Wednesday, November 20, 2013

Design Thinking

Design thinking is a type of agile problem-solving mindset.

The discipline of Design Thinking in whatever iteration it is called, has been around a long time, design thinking is actually thriving globally and has now finally moved into the C-Suite for many organizations, as businesses strive to improve maturity level up to the ultimate stage: From ‘functioning’, ‘firm’ to ‘delight’; and also from efficiency, effeteness, to agility.

Integrating Design thinking into the business strategy for Business/Organizational Design,  where it implements every business aspects into account (vision, mission, values, brand, marketing, sales, ops, biz dev, financial plan, policy). More and more of work is less about design in its purity and more focused on holistic and strategic business initiatives. Business people begin to understand the design process. Designers begin to understand that they must design with ALL business realities in mind, not only those that affect the aesthetics of the end product. Integration is already here. 

Design thinking is a type of agile problem solving mindset: What is significant about the rise in Design Thinking is that it provides a counterpoint to the analytical, best-practice methodologies that define the 100-year-old business model of management that is taught today. This is because humanities and fine arts is teaching people how to solve problems in an increasingly volatile, uncertain, complex and ambiguous world. Design thinking addresses this in a non-linear way that is more in keeping with the pace of technology. This is not to say that Design Thinking is a panacea. It's not. But it helps to think of problem-solving as being on a continuum with analytical, traditional business-thinking on one end and Design Thinking on the other end. Smart business leaders know this and balance their organizations with both.

Design thinking is not a process. It is a collection of methodologies. It is an orientation towards life-powered by an ever-evolving collection of methodologies. Rather than focus on one method, as a team with broad expertise across a range of disciplines, there are choices of tools or methods appropriate for the challenge, and customizing tools and methods for the challenge will always yield a more desirable outcome. So focus on constantly building a collective capability to think critically, solving problems creatively, seeing things systemically and engaging in conversations using a strategic mindset.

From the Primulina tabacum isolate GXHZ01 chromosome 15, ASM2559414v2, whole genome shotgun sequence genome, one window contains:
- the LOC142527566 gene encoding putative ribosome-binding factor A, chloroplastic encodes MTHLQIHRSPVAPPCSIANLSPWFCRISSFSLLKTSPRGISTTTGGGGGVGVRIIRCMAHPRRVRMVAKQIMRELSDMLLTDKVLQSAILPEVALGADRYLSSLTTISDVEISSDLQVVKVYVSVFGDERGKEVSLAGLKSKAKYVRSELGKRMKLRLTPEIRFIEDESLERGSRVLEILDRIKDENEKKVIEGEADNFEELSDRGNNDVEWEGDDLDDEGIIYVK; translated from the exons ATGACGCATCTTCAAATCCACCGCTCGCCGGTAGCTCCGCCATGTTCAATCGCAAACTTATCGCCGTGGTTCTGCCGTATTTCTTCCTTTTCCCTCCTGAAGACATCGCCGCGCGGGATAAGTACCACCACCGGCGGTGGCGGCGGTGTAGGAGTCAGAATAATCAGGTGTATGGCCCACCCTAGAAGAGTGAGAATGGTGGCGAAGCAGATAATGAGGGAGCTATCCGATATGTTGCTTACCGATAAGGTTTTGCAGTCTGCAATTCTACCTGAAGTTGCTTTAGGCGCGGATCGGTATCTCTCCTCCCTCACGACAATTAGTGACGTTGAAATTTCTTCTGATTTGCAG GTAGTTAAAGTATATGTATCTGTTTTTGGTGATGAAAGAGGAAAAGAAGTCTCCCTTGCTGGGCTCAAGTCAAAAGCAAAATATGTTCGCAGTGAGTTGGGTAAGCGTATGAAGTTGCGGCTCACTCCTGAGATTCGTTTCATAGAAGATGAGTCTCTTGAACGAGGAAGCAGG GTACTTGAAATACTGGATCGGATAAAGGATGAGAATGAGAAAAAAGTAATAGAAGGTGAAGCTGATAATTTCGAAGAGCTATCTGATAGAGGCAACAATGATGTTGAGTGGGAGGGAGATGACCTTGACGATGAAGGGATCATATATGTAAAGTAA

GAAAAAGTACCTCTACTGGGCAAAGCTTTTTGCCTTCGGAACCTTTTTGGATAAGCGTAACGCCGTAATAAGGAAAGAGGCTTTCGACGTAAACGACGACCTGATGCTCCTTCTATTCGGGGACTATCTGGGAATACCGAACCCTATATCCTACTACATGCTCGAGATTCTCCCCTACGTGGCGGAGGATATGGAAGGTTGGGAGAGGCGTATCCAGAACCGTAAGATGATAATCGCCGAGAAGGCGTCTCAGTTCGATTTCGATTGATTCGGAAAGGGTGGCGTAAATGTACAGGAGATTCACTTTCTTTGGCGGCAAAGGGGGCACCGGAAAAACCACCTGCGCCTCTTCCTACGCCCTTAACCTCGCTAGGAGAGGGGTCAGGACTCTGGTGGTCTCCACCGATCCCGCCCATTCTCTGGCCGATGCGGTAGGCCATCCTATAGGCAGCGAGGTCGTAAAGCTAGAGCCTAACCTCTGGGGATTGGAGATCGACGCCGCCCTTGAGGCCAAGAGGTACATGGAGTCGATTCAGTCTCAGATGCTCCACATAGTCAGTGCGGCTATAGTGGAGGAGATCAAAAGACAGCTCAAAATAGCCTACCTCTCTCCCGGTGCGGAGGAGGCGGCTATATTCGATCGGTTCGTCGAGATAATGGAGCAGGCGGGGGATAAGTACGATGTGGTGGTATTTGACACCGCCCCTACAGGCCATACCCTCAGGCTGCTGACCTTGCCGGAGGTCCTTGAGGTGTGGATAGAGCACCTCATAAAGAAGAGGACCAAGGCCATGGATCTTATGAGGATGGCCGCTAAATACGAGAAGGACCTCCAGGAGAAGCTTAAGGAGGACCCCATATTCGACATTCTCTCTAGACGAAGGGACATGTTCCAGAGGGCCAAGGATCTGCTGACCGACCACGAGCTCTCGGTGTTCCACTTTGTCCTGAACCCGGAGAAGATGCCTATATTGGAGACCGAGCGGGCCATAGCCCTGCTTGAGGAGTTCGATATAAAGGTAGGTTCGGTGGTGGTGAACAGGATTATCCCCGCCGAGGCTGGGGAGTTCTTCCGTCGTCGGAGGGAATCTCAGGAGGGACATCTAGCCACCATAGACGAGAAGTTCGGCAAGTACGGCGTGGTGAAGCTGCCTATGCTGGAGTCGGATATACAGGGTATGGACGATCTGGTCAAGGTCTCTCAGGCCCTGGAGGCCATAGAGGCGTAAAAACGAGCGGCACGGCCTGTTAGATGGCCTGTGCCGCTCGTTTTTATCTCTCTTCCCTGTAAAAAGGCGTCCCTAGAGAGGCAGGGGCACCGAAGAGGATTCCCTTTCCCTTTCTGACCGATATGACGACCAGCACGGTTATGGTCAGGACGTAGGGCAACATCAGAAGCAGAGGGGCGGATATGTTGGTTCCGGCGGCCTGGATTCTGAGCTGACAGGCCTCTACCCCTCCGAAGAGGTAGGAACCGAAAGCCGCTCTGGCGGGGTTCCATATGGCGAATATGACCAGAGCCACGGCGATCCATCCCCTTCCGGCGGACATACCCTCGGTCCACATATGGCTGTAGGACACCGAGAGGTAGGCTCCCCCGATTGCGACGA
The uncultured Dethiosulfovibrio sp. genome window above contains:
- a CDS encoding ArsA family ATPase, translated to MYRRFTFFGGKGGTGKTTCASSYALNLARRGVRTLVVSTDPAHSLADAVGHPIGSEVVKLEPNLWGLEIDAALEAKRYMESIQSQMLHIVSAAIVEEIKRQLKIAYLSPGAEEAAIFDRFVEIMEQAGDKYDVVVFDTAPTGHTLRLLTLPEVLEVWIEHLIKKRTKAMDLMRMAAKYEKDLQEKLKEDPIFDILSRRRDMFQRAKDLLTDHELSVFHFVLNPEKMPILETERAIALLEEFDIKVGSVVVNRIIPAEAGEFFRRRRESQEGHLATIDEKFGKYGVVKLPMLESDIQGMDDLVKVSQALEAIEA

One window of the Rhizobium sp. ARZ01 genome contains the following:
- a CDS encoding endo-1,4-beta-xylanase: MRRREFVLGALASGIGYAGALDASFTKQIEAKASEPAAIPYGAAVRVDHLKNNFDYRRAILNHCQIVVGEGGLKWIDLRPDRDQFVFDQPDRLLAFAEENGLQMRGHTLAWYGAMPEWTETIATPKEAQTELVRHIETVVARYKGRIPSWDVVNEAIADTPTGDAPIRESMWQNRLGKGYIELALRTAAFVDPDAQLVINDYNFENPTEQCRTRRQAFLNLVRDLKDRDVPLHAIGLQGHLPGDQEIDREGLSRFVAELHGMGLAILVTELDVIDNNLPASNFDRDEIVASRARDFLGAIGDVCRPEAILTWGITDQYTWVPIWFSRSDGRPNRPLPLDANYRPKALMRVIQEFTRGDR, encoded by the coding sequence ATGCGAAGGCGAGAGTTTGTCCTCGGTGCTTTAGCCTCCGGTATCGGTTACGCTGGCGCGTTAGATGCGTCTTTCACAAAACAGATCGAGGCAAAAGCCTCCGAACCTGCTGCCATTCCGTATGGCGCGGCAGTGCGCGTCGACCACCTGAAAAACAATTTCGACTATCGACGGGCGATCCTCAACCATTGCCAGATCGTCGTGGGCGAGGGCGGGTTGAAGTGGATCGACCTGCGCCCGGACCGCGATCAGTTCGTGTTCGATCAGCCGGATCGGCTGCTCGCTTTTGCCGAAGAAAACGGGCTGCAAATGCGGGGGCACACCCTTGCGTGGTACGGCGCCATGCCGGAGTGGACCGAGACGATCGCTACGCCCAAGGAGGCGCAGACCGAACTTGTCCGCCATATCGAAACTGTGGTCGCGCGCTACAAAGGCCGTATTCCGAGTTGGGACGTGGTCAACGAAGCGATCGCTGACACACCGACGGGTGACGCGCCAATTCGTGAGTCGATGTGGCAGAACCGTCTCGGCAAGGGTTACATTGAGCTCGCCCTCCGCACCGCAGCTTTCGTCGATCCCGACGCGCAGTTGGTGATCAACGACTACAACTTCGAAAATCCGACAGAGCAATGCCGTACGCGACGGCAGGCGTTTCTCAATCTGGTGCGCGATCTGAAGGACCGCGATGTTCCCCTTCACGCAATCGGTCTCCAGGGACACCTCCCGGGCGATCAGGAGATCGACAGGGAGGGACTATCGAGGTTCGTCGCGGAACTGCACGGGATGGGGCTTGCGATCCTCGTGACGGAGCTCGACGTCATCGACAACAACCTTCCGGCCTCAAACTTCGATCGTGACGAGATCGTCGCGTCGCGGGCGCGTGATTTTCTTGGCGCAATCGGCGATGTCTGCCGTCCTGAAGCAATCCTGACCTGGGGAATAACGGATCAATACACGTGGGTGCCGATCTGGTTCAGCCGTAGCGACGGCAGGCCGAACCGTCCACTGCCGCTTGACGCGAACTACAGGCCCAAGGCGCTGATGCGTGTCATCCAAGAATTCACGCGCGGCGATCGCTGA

The difference between Reliability and Validity also sum up the differences between traditional business thinking and design thinking quite nicely. Traditional business thinkers have a preference for reliability--getting the same result every time. Designers prefer validity; getting the right result this time. Design Thinking is very reliable at producing valid solutions. The important thing is to identify shared principles and shared the body of knowledge that will help raise design thinking from an inwardly focused semantic argument to the true, recognized professional discipline it has the potential to be. 

Design Thinking turns to be a discipline with cultural, personal and strategic implications. It is having a major impact on organizations globally. There are many variations in tools, processes, and certainly descriptions, vocabulary and many are trying to 'own' their own flavor and language. The forward-thinking leaders understand how things like design thinking can fundamentally change organizations and their societal impact, first by demonstrating wins on simple products and services, and then on things like strategy and sustainability and social responsibility. And given current predispositions

Everything is designed... so everyone is a designer, but very few are trained on how to design well. Like many other expertises, it takes both aptitude and attitude. For design and Design Thinking to reach its full potential, organizations need to take the disciplined approach to embrace design thinking and build such creative intelligence.


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